Working in Progress

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© Courtesy of Silverlens - Slab & 20Square Gallery
Working in Progress
Curated by: Adeline Ooi

Lapanday Center
2263 Don Chino Roces Avenue Extension
1231 Makati City
September 1st, 2011 - September 24th, 2011
Opening: September 1st, 2011 6:00 PM - 9:00 PM

+63 2 816 0044
Tue-Fri 10-7; Sat 10-6
photography, video-art


In Working in Progress, three artists from different backgrounds, interests and disciplines unite.

Working without a particular exhibition theme or framework, each sets out to explore new concepts and directions under the guidance of curator Adeline Ooi. In Working In Progress, three artists from different backgrounds, interests and disciplines unite.

Sound engineer and photographer Corinne De San Jose fuses audio and visual expression through photography and video art pieces. Her creative mind is inspired by the nature of time, applying an abstract interpretation to her works.

1440 in 24, is inspired by the transition of time. For this work, she beautifully compresses the unfolding of a day in 1,440 photographs. In her other work, Infinitely late at night, a 7-minute video, she travels between the state of being “awake” and “asleep”

These works are products of De San Jose’s reflection on facets of time that most people overlook because they seem recurrent. A kind of meditation on every minute is presented to the viewers as well.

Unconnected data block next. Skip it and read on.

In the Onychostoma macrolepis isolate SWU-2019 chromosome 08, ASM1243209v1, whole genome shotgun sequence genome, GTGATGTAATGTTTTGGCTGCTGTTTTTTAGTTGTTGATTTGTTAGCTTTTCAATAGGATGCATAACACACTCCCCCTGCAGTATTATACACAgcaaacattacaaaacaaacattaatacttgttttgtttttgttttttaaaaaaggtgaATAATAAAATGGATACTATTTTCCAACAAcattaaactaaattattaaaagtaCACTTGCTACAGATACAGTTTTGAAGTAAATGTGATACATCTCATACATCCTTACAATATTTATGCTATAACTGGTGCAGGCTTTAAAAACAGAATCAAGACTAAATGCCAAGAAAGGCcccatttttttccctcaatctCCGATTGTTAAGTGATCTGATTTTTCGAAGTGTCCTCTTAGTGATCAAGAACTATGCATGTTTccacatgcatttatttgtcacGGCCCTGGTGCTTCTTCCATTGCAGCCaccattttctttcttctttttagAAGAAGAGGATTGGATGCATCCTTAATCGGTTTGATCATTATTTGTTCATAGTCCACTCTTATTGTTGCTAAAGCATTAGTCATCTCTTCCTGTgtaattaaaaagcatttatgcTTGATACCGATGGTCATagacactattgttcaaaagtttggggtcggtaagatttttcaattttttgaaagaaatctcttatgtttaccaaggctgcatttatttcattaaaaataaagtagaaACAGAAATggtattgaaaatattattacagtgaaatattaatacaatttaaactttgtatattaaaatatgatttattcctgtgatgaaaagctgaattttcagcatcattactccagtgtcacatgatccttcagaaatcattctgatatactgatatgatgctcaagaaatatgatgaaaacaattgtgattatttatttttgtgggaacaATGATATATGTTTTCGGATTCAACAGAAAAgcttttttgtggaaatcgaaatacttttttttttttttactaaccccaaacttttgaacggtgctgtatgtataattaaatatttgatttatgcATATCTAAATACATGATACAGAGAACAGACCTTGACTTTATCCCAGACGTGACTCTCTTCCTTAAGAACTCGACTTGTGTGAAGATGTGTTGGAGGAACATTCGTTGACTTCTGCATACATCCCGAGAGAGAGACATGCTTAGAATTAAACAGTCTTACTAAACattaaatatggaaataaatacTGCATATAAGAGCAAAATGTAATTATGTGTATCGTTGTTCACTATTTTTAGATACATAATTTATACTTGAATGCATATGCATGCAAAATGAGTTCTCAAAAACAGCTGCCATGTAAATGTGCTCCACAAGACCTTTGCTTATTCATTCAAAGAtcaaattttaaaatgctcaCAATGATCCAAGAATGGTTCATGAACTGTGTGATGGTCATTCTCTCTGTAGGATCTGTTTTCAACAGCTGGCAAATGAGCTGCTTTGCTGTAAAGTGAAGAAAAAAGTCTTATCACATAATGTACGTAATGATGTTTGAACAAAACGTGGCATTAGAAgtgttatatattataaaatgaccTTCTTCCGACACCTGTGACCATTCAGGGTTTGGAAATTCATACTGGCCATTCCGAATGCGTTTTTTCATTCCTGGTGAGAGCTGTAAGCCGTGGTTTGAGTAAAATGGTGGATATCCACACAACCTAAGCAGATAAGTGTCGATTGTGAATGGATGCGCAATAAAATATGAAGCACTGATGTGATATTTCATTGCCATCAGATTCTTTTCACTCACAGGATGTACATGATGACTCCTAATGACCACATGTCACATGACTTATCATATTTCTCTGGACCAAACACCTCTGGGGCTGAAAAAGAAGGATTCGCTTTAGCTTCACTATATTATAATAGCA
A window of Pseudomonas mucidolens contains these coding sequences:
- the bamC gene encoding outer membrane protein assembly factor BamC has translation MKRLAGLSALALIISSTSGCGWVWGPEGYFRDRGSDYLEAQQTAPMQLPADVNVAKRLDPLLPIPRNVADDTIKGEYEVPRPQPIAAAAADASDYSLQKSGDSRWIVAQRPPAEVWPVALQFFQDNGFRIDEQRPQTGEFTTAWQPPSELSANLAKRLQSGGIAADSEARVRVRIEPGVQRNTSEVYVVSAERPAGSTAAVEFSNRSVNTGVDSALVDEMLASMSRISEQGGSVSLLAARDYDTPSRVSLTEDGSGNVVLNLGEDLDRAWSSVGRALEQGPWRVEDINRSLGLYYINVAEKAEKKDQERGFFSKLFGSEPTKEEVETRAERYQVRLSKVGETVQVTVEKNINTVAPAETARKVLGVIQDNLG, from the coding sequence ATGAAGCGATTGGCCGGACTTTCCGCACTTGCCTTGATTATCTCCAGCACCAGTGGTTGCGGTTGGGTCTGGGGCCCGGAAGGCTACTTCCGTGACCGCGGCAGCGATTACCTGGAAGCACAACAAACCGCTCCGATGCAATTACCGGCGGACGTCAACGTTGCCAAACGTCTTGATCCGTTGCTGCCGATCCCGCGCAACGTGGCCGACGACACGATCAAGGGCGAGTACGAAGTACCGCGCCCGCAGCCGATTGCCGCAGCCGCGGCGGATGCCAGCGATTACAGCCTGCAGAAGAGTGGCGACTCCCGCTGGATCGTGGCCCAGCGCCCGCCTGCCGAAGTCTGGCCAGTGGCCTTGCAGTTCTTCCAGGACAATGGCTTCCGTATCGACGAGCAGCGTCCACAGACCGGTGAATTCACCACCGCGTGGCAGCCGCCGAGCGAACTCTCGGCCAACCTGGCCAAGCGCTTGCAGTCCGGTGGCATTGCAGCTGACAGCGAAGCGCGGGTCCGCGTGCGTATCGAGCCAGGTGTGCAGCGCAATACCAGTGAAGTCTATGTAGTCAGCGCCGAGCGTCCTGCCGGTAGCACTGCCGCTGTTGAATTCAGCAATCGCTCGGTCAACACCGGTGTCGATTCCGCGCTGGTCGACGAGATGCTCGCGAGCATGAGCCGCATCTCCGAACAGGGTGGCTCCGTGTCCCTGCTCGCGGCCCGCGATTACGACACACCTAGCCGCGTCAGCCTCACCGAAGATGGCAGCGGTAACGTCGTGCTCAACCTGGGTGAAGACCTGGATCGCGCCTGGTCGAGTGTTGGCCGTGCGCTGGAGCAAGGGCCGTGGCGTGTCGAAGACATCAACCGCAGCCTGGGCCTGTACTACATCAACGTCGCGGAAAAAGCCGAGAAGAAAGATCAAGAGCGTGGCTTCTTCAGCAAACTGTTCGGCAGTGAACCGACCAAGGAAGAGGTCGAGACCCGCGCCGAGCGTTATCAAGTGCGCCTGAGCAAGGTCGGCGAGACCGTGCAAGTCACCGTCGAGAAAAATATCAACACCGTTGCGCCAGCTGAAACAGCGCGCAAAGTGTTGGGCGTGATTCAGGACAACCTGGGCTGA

Similarly, Ryan Villamael is moved by the transition of time, but chooses to focus on what stays when it passes: “If some memories are supposed to fade, some are meant to surface, which [are] tattooed in our memory,” explains the artist.

He employs a new technique of layering, in addition to his usual intricate papercutting. The aesthetic of this series is inspired by patterns of the Kalinga tribe tattoos. Though small in size, his works are rooted from the vast expanse of time-- what stays, what changes, and the consequences of each.

A more playful take on art is present in Chati Coronel’s set of vibrant, colorful and dreamy oil paintings on leather and wood, possessing characteristics of spiritual imagery and abstraction. Her works capture the vivid imagination of a child-- something she is in touch with having a young child of her own.

A balance between technical sophistication and rawness is achieved by the artist, enabling her to maintain a childlike quality in her paintings despite the expertise needed to create it.